Coming out of this holiday season there will be many who got new, more versatile, mobile devices and will want to use them to access information from work. In the nearly 15 years since the introduction of the two way pager, mobile device manufacturers have been trying to build a platform for business applications to take on messaging as the next “killer application.” Virtual Desktop Clients may be the application that finally steps up to the task.
The success of the messaging client on mobile devices has been due to the fact that it provides nearly the same features as a full desktop client. With full access to multiple address lists, calendaring, and spell checking, working on small form factor devices does not take away from the user experience of the application. Providing the same experience for other applications has not been as easily achieved and usually either requires the user to relearn the application in a mobile version or the features are stripped down where it only provides the bare minimum to function.
SmartPhones and enhanced web browsers have given application developers a more robust platform to work with, but with such diversity the challenge now is how to create and support applications for so many different platforms. Remote protocol clients provide access to company hosted applications and desktops, giving the user more options to run those critical business applications from anywhere.
Major vendors such as Citrix and Wyse have developed feature-rich clients that give users secure access to applications, data, and desktops from their mobile devices. The cost of such clients range from free to about $30.00USD, and depending on your infrastructure and devices in use, there is a client to meet your needs.
Form Factor Problem
Applications specifically tailored for mobile devices efficiently utilize the screen real estate and leverage the capabilities of the device hardware such as a trackball or menu system. The user interface of hosted applications delivered with a remote protocol client do not dynamically get rewritten to fit the device or handle special device hardware; it is up to the client delivering the application to accommodate the user. Users find themselves panning back and forth or having to zoom far out to see the applications in full screen. At that point, are they really that useful? If delivering a single application experience is already a challenge then delivering a desktop is even more difficult.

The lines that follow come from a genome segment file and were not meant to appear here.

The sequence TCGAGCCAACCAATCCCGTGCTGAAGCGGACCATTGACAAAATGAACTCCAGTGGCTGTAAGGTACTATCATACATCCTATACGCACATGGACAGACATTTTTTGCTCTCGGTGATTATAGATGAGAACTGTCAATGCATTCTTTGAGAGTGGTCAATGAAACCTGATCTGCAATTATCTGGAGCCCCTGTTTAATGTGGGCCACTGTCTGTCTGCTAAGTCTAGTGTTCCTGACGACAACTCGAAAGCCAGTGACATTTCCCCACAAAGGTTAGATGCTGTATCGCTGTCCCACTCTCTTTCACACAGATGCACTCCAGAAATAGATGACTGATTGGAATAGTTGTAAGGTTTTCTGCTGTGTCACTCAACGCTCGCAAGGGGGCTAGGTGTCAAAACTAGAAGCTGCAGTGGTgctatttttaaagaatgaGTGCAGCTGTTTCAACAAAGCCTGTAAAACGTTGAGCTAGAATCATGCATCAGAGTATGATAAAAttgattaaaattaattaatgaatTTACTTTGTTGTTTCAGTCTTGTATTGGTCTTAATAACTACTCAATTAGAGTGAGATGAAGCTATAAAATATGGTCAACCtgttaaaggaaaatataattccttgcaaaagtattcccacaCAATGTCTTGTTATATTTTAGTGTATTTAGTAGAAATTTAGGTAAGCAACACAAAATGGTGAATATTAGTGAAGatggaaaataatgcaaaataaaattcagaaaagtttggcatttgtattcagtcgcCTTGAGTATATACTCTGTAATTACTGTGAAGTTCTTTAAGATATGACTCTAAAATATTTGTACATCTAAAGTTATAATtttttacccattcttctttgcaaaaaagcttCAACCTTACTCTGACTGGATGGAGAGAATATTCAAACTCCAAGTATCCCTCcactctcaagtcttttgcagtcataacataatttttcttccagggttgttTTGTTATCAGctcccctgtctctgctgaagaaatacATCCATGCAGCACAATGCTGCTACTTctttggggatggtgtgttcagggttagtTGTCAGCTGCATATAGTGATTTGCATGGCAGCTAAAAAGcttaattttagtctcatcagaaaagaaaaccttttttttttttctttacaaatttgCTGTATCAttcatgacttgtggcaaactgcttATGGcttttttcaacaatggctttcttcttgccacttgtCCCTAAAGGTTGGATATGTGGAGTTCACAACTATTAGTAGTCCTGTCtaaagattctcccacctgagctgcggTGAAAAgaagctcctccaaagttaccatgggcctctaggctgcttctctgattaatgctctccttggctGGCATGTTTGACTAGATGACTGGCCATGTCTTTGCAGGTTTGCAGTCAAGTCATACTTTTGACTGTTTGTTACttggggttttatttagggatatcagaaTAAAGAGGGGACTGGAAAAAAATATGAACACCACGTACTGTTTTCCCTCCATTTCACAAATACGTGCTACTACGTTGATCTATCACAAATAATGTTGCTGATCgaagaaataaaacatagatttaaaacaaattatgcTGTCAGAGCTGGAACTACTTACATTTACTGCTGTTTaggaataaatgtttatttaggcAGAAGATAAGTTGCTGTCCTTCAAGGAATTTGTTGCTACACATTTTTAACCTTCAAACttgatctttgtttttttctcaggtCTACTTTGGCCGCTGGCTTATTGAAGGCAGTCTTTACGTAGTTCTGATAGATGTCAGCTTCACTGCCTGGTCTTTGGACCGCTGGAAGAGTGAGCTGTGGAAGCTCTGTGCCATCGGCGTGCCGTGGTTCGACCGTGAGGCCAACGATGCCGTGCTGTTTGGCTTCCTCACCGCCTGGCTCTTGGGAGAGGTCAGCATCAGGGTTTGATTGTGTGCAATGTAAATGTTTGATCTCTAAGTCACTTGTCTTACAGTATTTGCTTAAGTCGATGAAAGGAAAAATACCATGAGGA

Who are the Users?
Polling IT folks about a remote desktop client, you get a lukewarm to very hot response. The ability to get to a domain controller’s desktop or administration tools to handle a support call without having to fire up the laptop is very compelling, even “cool” by some respects. But polling the lay-person the response is much different. Email, Calendar, Texting and Social Networking are the primary apps, with an occasional web lookup. When asked, a Product Manager from an Education Marketing company said “I couldn’t imagine using Microsoft Word or Excel on my iPhone. It would be impossible to type anything on it. Isn’t that what a Netbook was made for?”
As the list of available mobile applications increases on a daily basis there are very few that appear to rise above “cool” to “killer app” status. IT administrators are going to find mobile remote access and management apps are going to make their jobs out of the office easier, but the end users are going to be more compelled to stick to their laptops or netbooks to access corporate applications and desktops.
For those interested in evaluating what the mobile clients can offer, I have included a links to some available downloads:
Citrix Receiver for Mobile Devices
Microsoft Mobile RDP Client
WYSE Pocket Cloud